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Top Tips Peter Kemp: reviewing literary fiction

Peter Kemp gave a class on reviewing literary fiction at Somerset House. Top Tips Bear in mind that a review is a balancing act – between reporting and commentary, fact and analysis, information and lively writing. Always read with a pencil in hand – n …

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Library Amrou Al-Kadhi and Tom Rasmussen in conversation: ‘Cecil Beaton’s Bright Young Things’

Cecil Beaton’s early studio portraits of debutantes and celebrities helped define the image of the ‘Bright Young Thing’, with elaborate backdrops and dramatic costumery. But it was perhaps through his self-portraits that he most strikingly explored the …

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Library Life is tweet: Margaret Atwood on her passion for new technology

Your 400,000 Twitter followers are a bit of a mystery to some writers. What’s it all for? Who are they? Is it for publicity/fame/money/fun/sharing information? I don’t know why short-form writing is considered odd. People have been doing it ever since …

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Library Sarah Losh: architect, antiquarian and visionary

Jenny Uglow celebrates National Women’s History Month, and its theme ‘women inspiring innovation through imagination’, with a talk about Sarah Losh, who built an extraordinary church in a village near Carlisle in the 1840s. As a woman innovator, Losh b …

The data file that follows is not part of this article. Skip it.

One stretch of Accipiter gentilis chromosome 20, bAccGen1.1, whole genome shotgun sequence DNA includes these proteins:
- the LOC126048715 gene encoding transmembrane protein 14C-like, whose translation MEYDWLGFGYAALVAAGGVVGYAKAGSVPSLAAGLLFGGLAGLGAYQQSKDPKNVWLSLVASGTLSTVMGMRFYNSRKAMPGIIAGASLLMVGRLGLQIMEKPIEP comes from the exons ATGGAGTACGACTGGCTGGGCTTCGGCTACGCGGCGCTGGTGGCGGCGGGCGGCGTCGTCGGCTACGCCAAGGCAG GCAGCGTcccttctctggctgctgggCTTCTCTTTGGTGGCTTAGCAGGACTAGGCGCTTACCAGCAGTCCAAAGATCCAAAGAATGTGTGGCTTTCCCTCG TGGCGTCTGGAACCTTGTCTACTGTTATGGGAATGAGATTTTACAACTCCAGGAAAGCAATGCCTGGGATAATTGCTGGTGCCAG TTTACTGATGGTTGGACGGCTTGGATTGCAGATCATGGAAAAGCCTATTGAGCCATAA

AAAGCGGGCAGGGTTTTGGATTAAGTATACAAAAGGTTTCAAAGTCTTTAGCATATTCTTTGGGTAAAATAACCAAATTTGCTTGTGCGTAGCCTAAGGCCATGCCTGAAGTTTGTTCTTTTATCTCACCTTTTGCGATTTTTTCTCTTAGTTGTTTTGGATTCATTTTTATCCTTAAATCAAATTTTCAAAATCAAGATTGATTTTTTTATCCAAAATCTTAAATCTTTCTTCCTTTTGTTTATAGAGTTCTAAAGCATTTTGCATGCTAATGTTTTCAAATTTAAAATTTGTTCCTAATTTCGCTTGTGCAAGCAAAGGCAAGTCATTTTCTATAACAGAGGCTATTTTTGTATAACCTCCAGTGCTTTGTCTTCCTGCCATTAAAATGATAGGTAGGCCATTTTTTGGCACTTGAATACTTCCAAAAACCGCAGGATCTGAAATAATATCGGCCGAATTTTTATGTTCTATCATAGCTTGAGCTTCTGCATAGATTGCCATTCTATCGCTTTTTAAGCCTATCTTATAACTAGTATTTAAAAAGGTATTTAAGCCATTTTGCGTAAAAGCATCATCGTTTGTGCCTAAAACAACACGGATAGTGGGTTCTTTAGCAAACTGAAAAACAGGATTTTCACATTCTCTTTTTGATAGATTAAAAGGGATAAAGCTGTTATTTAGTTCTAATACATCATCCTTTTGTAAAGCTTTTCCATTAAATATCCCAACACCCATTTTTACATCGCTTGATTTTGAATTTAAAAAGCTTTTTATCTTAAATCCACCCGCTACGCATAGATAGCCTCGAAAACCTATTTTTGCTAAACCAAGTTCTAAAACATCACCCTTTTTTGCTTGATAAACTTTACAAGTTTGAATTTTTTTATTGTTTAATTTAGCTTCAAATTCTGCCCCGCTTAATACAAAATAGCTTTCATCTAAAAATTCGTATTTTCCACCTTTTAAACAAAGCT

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Top Tips Bernardine Evaristo: on character

Bernardine Evaristo gave a class on writing strong characters at The Free Word Centre, as a part of The Literary Consultancy’s digital conference. Top Tips Your characters need to be believable, that is, as psychologically complex and flawed as we memb …

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Library A problem shared: securing a future for our planet

Margaret Atwood is Canada’s foremost novelist and poet, winner of both the Booker and Orange prizes. The daughter of a forest entomologist, she is passionate about the natural world and this passion has increasingly informed her fiction. ‘The most impo …

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Library Eleanor Catton in conversation with Robert Macfarlane

Last October, the New Zealand novelist Eleanor Catton became the youngest ever winner of the Man Booker Prize. Her epic 832-page murder mystery The Luminaries, set in the New Zealand gold rush of 1866, has been praised as ‘dazzling, luminous, vast’, ‘c …

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Library Neil Gaiman and The Ocean at the End of the Lane

Dressed in black and based in the US, Neil Gaiman has, in the past decade, become an author hero among readers of all ages, including the 1.8 million who follow him on Twitter. In prize-winning, best-selling novels including Coraline, Neverwhere, Ameri …

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Library Hilary Mantel, Harriet Walter: the lives of others

In a recent Guardian interview, the actress Harriet Walter reflected on the impossibility of ever really knowing another human being. Yet, like the novelist Hilary Mantel, she has devoted her professional life to inhabiting characters not her own, ofte …

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Top Tips Ruth Rendell: crime writing

Ruth Rendell gave a class on crime writing, at Somerset House. Top Tips: The writer of fiction writes or longs to write. The writer of fiction needs to be well-read. Not a reader exclusively of crime fiction, not necessarily one who ever reads crime fi …

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